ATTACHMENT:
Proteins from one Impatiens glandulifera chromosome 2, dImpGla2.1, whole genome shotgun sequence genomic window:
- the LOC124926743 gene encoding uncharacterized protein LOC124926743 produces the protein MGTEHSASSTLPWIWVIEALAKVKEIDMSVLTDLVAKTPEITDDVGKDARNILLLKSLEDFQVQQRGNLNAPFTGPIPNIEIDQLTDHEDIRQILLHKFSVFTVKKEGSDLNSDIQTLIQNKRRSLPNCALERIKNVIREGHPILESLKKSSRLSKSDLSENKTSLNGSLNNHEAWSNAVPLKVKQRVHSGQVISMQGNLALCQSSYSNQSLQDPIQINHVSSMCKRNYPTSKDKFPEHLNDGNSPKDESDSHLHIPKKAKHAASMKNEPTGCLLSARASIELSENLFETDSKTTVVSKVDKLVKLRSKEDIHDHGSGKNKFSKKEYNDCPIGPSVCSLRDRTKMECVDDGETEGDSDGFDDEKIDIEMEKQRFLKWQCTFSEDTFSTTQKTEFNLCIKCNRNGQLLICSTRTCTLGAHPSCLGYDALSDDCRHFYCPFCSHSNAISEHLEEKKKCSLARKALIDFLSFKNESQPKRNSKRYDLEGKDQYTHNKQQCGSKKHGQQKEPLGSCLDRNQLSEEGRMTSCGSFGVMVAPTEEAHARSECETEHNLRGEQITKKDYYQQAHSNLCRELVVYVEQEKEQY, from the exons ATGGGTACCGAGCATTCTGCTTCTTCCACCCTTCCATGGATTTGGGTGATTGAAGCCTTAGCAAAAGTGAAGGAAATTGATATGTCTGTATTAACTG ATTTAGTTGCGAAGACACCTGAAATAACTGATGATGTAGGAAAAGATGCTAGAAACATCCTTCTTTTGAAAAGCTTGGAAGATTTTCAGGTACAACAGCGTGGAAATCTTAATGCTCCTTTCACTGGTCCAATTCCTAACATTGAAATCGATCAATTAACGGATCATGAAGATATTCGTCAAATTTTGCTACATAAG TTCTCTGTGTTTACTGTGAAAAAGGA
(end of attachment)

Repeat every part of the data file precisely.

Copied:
Proteins from one Impatiens glandulifera chromosome 2, dImpGla2.1, whole genome shotgun sequence genomic window:
- the LOC124926743 gene encoding uncharacterized protein LOC124926743 produces the protein MGTEHSASSTLPWIWVIEALAKVKEIDMSVLTDLVAKTPEITDDVGKDARNILLLKSLEDFQVQQRGNLNAPFTGPIPNIEIDQLTDHEDIRQILLHKFSVFTVKKEGSDLNSDIQTLIQNKRRSLPNCALERIKNVIREGHPILESLKKSSRLSKSDLSENKTSLNGSLNNHEAWSNAVPLKVKQRVHSGQVISMQGNLALCQSSYSNQSLQDPIQINHVSSMCKRNYPTSKDKFPEHLNDGNSPKDESDSHLHIPKKAKHAASMKNEPTGCLLSARASIELSENLFETDSKTTVVSKVDKLVKLRSKEDIHDHGSGKNKFSKKEYNDCPIGPSVCSLRDRTKMECVDDGETEGDSDGFDDEKIDIEMEKQRFLKWQCTFSEDTFSTTQKTEFNLCIKCNRNGQLLICSTRTCTLGAHPSCLGYDALSDDCRHFYCPFCSHSNAISEHLEEKKKCSLARKALIDFLSFKNESQPKRNSKRYDLEGKDQYTHNKQQCGSKKHGQQKEPLGSCLDRNQLSEEGRMTSCGSFGVMVAPTEEAHARSECETEHNLRGEQITKKDYYQQAHSNLCRELVVYVEQEKEQY, from the exons ATGGGTACCGAGCATTCTGCTTCTTCCACCCTTCCATGGATTTGGGTGATTGAAGCCTTAGCAAAAGTGAAGGAAATTGATATGTCTGTATTAACTG ATTTAGTTGCGAAGACACCTGAAATAACTGATGATGTAGGAAAAGATGCTAGAAACATCCTTCTTTTGAAAAGCTTGGAAGATTTTCAGGTACAACAGCGTGGAAATCTTAATGCTCCTTTCACTGGTCCAATTCCTAACATTGAAATCGATCAATTAACGGATCATGAAGATATTCGTCAAATTTTGCTACATAAG TTCTCTGTGTTTACTGTGAAAAAGGA